For the second time in less than a week, Beijing has lashed out at Congress for what it calls foreign meddling in domestic affairs, after lawmakers in Washington passed a bill that paves the way for sanctions against China for human rights abuses in Xinjiang province.
The House of Representatives voted overwhelmingly on Tuesday to pass the Uighur Human Rights Policy Act, which denounces the detention of an estimated 1 million Uighurs, Kazakhs and others in Xinjiang. It also calls on the Trump administration to impose tougher sanctions on Chinese officials for their roles in enacting oppressive policies.
The bill would also tighten export controls on U.S. technology — such as computer chips and surveillance cameras — that could be used to “suppress individual privacy, freedom of movement and other basic human rights.”
China reacted with rage and accusations of its own.
The bill “disregards the facts and mixes up black and white,” the Foreign Affairs Commission of China’s legislature said. It “deliberately defames the human rights situation in Xinjiang and discredits Beijing’s efforts to fight against extremism and terrorism in the region” foreign ministry spokeswoman Hua Chunying said in a statement.
“The core of the Xinjiang issue [in China] is not human rights, ethnic minority or religion; instead, the core is anti-terrorism and anti-separatism,” Chunying said. “We warn the US that Xinjiang is China’s internal affairs and has no room for foreign forces.”
China said it would react further as the situation developed, though it didn’t specify what actions it would take. State-run media in China reported on Tuesday that Beijing was considering restricting U.S. officials and lawmakers from visiting Xinjiang and would soon release an “unreliable entity list” that would include “relevant U.S. entities.”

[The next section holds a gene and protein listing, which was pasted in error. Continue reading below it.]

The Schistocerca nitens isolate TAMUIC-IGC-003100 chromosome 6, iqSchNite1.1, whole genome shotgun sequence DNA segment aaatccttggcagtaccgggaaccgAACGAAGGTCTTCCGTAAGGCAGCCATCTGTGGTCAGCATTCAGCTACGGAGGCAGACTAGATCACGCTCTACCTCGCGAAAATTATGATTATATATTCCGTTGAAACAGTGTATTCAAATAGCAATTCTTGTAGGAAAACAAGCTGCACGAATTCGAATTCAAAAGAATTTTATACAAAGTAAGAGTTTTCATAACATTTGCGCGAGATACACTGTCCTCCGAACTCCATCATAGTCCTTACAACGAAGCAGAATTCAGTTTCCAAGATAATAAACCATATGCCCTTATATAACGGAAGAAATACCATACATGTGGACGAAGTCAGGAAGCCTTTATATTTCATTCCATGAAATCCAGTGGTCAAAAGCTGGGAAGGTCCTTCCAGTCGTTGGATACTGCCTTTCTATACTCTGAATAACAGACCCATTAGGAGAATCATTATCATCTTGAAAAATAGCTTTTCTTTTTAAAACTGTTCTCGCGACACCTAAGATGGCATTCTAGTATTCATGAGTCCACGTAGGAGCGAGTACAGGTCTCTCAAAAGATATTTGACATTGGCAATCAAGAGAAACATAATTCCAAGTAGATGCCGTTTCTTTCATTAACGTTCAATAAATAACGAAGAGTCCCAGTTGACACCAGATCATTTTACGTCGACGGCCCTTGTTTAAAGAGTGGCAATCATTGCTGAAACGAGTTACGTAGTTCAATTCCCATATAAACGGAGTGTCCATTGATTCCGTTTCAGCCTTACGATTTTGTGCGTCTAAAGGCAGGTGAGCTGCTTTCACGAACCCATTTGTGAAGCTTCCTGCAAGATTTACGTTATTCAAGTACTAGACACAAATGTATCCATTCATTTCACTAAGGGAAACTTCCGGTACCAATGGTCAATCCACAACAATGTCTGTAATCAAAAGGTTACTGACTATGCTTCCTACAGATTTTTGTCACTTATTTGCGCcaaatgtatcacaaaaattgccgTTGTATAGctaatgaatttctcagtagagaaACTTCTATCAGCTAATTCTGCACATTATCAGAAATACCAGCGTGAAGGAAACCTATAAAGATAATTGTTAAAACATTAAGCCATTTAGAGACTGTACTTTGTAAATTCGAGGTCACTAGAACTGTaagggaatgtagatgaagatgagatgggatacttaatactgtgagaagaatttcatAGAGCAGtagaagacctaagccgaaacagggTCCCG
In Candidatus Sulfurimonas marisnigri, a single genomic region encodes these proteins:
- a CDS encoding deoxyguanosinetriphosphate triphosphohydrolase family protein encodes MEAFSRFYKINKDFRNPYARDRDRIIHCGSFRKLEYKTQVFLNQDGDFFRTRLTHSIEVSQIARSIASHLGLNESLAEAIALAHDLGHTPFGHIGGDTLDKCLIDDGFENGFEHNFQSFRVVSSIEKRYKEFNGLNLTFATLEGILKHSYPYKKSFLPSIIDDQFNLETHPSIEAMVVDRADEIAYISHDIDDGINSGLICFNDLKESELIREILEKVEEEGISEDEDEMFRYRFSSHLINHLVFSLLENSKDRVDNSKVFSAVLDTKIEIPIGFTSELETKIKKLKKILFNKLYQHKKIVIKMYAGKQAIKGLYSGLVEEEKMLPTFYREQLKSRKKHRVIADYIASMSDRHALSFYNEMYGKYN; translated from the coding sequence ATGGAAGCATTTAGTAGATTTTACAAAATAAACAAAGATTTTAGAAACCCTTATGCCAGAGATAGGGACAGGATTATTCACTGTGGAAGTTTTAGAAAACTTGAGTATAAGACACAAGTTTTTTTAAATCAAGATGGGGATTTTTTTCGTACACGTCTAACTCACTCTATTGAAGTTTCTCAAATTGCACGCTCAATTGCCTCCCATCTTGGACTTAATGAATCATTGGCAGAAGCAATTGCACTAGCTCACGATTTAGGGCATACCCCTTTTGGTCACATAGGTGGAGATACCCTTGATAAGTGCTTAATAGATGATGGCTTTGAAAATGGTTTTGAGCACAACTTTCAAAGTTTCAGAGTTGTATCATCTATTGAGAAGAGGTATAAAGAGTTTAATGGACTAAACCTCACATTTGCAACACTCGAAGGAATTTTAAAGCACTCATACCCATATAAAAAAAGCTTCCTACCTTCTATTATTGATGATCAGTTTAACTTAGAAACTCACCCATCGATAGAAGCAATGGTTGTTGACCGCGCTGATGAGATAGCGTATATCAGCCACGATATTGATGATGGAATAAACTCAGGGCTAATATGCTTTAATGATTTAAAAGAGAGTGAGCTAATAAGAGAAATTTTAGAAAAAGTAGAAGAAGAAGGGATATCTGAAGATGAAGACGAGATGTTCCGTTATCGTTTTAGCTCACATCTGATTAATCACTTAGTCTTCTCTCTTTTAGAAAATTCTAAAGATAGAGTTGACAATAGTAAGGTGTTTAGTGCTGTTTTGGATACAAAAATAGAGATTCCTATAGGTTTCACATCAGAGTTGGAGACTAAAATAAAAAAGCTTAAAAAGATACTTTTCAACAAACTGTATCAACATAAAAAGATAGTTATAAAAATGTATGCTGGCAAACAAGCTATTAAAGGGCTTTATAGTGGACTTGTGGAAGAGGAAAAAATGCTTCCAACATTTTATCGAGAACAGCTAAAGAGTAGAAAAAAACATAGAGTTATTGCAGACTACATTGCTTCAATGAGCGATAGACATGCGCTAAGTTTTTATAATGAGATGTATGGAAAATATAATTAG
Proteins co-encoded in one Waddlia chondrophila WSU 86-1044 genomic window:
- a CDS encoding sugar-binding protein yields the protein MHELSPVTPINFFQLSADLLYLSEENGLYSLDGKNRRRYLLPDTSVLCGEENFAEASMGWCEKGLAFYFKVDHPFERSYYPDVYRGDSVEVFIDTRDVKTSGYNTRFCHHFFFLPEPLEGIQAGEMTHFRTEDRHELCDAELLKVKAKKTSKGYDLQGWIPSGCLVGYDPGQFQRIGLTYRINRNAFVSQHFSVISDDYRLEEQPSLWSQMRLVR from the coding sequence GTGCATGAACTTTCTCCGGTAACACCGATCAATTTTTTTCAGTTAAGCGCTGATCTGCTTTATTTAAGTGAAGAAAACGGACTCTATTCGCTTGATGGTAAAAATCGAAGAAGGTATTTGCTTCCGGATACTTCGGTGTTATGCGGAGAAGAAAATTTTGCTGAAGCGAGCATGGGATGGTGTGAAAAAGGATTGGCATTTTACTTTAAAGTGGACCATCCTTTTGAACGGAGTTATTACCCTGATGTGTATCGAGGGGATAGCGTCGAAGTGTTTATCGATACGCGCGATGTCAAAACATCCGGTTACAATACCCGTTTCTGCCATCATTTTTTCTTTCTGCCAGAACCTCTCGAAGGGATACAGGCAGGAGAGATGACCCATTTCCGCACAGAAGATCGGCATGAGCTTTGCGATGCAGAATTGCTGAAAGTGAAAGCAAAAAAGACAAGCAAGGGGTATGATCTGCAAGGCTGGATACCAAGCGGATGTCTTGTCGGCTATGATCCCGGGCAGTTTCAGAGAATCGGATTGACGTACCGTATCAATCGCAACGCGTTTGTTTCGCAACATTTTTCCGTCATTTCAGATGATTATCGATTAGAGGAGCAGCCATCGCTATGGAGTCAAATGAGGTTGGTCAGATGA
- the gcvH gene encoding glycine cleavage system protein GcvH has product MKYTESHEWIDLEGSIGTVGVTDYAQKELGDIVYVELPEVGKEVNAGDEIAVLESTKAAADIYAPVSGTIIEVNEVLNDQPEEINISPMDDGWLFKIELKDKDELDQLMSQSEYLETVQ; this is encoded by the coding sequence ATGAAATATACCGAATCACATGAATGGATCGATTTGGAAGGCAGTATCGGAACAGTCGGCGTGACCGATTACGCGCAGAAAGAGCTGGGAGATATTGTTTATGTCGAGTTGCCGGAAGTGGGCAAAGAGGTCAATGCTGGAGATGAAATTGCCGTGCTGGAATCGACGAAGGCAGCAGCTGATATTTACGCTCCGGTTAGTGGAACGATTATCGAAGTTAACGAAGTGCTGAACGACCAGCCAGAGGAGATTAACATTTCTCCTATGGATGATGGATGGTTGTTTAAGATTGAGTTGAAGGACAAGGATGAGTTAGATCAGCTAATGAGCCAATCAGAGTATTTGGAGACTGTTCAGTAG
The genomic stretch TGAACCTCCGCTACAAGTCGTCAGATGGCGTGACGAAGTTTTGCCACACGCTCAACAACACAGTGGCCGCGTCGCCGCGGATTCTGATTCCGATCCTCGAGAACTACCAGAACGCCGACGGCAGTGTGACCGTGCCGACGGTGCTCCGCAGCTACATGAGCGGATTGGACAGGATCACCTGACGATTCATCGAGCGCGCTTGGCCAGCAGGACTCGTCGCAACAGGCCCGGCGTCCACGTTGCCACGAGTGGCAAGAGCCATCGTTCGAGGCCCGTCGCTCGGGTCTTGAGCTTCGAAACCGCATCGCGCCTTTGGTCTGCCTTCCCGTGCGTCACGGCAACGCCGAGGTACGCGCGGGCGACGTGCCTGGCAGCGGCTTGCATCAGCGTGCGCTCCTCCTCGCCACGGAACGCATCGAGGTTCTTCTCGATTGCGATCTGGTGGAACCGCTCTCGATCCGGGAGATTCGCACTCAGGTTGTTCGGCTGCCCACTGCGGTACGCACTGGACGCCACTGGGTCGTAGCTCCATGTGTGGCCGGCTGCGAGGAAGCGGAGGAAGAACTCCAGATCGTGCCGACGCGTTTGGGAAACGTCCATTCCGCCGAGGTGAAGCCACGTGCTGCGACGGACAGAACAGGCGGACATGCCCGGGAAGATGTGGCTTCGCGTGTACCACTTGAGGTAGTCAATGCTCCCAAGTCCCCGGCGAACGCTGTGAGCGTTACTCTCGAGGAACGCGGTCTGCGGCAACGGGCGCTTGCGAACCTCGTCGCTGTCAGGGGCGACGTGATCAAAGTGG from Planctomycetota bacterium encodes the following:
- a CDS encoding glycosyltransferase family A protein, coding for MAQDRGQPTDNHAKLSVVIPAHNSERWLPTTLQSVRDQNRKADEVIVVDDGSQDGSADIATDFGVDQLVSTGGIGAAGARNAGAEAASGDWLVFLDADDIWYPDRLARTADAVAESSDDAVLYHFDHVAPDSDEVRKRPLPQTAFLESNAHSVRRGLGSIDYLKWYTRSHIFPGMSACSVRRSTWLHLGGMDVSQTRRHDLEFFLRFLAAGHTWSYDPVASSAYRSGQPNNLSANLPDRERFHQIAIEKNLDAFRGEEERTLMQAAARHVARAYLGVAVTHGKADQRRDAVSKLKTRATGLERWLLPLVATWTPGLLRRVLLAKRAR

China’s denials fly in the face of a flurry of leaks that detail the measures the Chinese government is going to in order to target, detain, and reprogram the thoughts of ethnic minorities who have not committed any crimes. The camps, described by Beijing as vocational training centers, have been described by former inmates as prison-like detention centers were Uighurs are subjected to harassment and torture, and are forced to renounce their faith and express gratitude to the ruling Communist Party.
China has long seen Xinjiang as a crucial area for asserting territorial sovereignty, similar to its view of Hong Kong.
“Xinjiang is China’s Xinjiang,” China’s National Ethnic Affairs Commission said in a statement on Wednesday, echoing another government mantra: “Hong Kong is China’s Hong Kong.”
Last week President Donald Trump angered Beijing when he signed the Hong Kong Human Rights and Democracy Act, which requires the U.S. government to certify at least once a year that the city retains enough autonomy from Beijing to warrant the favored trading status with the U.S. that has allowed it to become a global financial hub.
Protesters in Hong Kong celebrated the move by holding up a picture that Trump tweeted — of his face photoshopped onto the body of Rocky Balboa — but the Chinese government slammed the move, saying “the U.S. has been disregarding facts and distorting truth.”
Cover: In this Monday, Dec. 3, 2018, file photo, a guard tower and barbed wire fences are seen around a facility in the Kunshan Industrial Park in Artux in western China's Xinjiang region. China has responded with swift condemnation on Wednesday, Dec. 4, 2019, after U.S. Congress overwhelmingly approved a bill targeting its mass crackdown on ethnic Muslim minorities. (AP Photo/Ng Han Guan, File)
This article originally appeared on VICE US.